Minister for Health Stephen Donnelly has announced that those in their 40s will be able to access a Covid-19 booster vaccine dose from this Sunday 19 December – more than a week earlier than previously planned.

Booster vaccinations for those aged 40-49 had originally been slated to begin from 27 December.

In a statement this evening, Mr Donnelly announced that this has been brought forward to this Sunday, available through a mixture of booked appointments and walk-in clinics.

Booster doses will be available at vaccination centres, as well as through GPs and pharmacies.

The move comes as a further 3,628 new cases of Covid-19 were reported by the Department of Health this evening.

There are 420 people in hospital who have tested positive for Covid-19, down 23 from yesterday.

It represents the lowest figure in almost nine weeks, since 16 October, when there were 406 people in hospital with the coronavirus.

105 of these are receiving treatment in intensive care units, down three from yesterday.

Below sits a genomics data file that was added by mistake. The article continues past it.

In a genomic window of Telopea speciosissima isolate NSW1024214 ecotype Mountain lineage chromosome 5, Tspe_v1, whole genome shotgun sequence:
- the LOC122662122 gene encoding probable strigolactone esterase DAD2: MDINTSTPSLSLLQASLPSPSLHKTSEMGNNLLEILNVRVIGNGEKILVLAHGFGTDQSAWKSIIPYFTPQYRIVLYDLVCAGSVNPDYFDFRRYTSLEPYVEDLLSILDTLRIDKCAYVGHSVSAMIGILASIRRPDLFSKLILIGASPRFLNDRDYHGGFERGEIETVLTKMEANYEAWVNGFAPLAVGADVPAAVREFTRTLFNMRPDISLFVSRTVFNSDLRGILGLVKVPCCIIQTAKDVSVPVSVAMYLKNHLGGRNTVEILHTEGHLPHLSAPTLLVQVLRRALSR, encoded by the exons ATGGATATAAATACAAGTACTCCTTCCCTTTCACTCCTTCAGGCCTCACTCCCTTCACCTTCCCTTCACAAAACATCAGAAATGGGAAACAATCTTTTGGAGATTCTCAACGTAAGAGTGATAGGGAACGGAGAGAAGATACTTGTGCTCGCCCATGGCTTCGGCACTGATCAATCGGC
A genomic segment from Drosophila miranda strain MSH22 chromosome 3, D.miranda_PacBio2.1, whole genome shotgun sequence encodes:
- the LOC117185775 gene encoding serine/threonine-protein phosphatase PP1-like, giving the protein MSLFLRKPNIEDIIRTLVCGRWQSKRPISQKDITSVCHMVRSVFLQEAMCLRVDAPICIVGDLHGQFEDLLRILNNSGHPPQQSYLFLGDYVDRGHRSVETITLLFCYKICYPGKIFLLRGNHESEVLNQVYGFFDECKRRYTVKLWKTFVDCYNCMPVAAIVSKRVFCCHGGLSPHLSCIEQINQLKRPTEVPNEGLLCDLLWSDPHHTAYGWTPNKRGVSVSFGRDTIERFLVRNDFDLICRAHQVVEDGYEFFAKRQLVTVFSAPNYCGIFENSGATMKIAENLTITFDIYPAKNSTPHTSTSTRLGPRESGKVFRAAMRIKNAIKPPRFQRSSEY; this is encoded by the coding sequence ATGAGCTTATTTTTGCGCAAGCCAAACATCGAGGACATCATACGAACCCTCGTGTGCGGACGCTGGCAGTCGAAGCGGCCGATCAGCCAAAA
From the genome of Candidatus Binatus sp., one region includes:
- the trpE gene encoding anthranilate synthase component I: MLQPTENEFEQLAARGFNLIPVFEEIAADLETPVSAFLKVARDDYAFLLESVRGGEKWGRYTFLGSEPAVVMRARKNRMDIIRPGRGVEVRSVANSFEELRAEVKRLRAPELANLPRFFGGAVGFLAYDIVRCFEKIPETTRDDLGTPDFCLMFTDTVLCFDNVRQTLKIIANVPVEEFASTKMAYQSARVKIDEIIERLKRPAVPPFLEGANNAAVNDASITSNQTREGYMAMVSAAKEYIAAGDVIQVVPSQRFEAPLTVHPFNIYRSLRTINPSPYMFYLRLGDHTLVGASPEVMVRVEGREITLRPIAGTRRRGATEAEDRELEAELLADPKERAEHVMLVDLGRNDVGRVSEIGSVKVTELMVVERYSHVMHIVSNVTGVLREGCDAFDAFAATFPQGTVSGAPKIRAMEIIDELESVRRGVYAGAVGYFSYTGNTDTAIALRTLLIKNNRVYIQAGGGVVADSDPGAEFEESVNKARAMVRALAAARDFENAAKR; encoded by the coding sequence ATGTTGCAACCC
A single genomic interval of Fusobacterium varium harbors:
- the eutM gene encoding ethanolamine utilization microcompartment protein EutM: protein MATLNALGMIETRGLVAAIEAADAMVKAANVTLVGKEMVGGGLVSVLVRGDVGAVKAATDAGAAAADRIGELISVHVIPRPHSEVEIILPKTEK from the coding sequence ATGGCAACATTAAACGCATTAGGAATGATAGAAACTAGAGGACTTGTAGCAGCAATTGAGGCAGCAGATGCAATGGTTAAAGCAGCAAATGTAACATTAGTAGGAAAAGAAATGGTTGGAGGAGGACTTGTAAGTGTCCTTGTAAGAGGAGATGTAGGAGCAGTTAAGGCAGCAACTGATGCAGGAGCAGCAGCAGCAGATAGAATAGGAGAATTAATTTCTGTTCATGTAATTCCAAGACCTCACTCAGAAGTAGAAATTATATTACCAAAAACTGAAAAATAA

The Department of Health estimates that 35% of cases are now due to the Omicron variant.

In Northern Ireland a further three patients who had previously tested positive for Covid-19 have died.

Another 1,887 confirmed cases of the virus were also notified by the Department of Health.

There were 312 Covid positive patients in hospital this morning, of whom 34 were in intensive care.

Read more:
Latest Coronavirus stories

Meanwhile, the head of the HSE has said the "strongest and most pre-emptive strike" they can make in relation to the Omicron variant of Covid-19 is the vaccine booster programme, and getting more people boosted in a quicker period of time.

Speaking on RTÉ's Morning Ireland, Health Service Executive CEO Paul Reid said the number of people in hospital with Covid-19 is "still a very high base for which we head into all of the indications of what Omicron will bring."

The HSE is looking at scaling up ICU capacity and also looking at how to move into a surge if required, he added.

He said hospitals took the right actions to dial down on non urgent care when they saw the surge in the Delta wave recently, but said elective care is now happening again in most hospitals over last two to three weeks.

The number of healthcare workers who are not at work due to Covid-related sickness, has "had a severe impact", but Mr Reid said this figure has decreased from around 5,800 to just over 5,000, with a "significant proportion" of those affected being frontline workers.